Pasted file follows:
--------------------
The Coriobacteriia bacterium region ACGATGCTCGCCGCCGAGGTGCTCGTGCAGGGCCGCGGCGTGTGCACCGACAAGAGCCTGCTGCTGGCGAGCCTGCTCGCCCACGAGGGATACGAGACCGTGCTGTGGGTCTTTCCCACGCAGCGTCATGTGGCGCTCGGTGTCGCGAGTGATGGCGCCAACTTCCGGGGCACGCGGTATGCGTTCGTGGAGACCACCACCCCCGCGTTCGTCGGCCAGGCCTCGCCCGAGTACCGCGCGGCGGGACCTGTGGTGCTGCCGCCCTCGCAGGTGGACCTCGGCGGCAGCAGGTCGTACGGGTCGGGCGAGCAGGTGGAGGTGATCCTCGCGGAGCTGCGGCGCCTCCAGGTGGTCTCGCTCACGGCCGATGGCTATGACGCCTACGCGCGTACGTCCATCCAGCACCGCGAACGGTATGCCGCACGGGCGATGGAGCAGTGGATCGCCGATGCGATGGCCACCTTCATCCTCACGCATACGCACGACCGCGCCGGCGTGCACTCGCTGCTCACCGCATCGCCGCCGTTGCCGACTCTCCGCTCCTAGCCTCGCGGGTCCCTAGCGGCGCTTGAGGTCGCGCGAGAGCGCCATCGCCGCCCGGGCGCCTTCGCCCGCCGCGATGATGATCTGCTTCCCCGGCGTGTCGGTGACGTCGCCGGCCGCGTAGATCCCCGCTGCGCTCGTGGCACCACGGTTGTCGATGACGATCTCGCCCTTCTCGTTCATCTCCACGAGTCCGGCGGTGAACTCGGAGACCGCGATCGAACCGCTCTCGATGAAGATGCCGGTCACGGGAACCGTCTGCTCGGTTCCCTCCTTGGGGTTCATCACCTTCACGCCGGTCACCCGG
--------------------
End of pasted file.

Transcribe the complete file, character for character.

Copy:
The Coriobacteriia bacterium region ACGATGCTCGCCGCCGAGGTGCTCGTGCAGGGCCGCGGCGTGTGCACCGACAAGAGCCTGCTGCTGGCGAGCCTGCTCGCCCACGAGGGATACGAGACCGTGCTGTGGGTCTTTCCCACGCAGCGTCATGTGGCGCTCGGTGTCGCGAGTGATGGCGCCAACTTCCGGGGCACGCGGTATGCGTTCGTGGAGACCACCACCCCCGCGTTCGTCGGCCAGGCCTCGCCCGAGTACCGCGCGGCGGGACCTGTGGTGCTGCCGCCCTCGCAGGTGGACCTCGGCGGCAGCAGGTCGTACGGGTCGGGCGAGCAGGTGGAGGTGATCCTCGCGGAGCTGCGGCGCCTCCAGGTGGTCTCGCTCACGGCCGATGGCTATGACGCCTACGCGCGTACGTCCATCCAGCACCGCGAACGGTATGCCGCACGGGCGATGGAGCAGTGGATCGCCGATGCGATGGCCACCTTCATCCTCACGCATACGCACGACCGCGCCGGCGTGCACTCGCTGCTCACCGCATCGCCGCCGTTGCCGACTCTCCGCTCCTAGCCTCGCGGGTCCCTAGCGGCGCTTGAGGTCGCGCGAGAGCGCCATCGCCGCCCGGGCGCCTTCGCCCGCCGCGATGATGATCTGCTTCCCCGGCGTGTCGGTGACGTCGCCGGCCGCGTAGATCCCCGCTGCGCTCGTGGCACCACGGTTGTCGATGACGATCTCGCCCTTCTCGTTCATCTCCACGAGTCCGGCGGTGAACTCGGAGACCGCGATCGAACCGCTCTCGATGAAGATGCCGGTCACGGGAACCGTCTGCTCGGTTCCCTCCTTGGGGTTCATCACCTTCACGCCGGTCACCCGG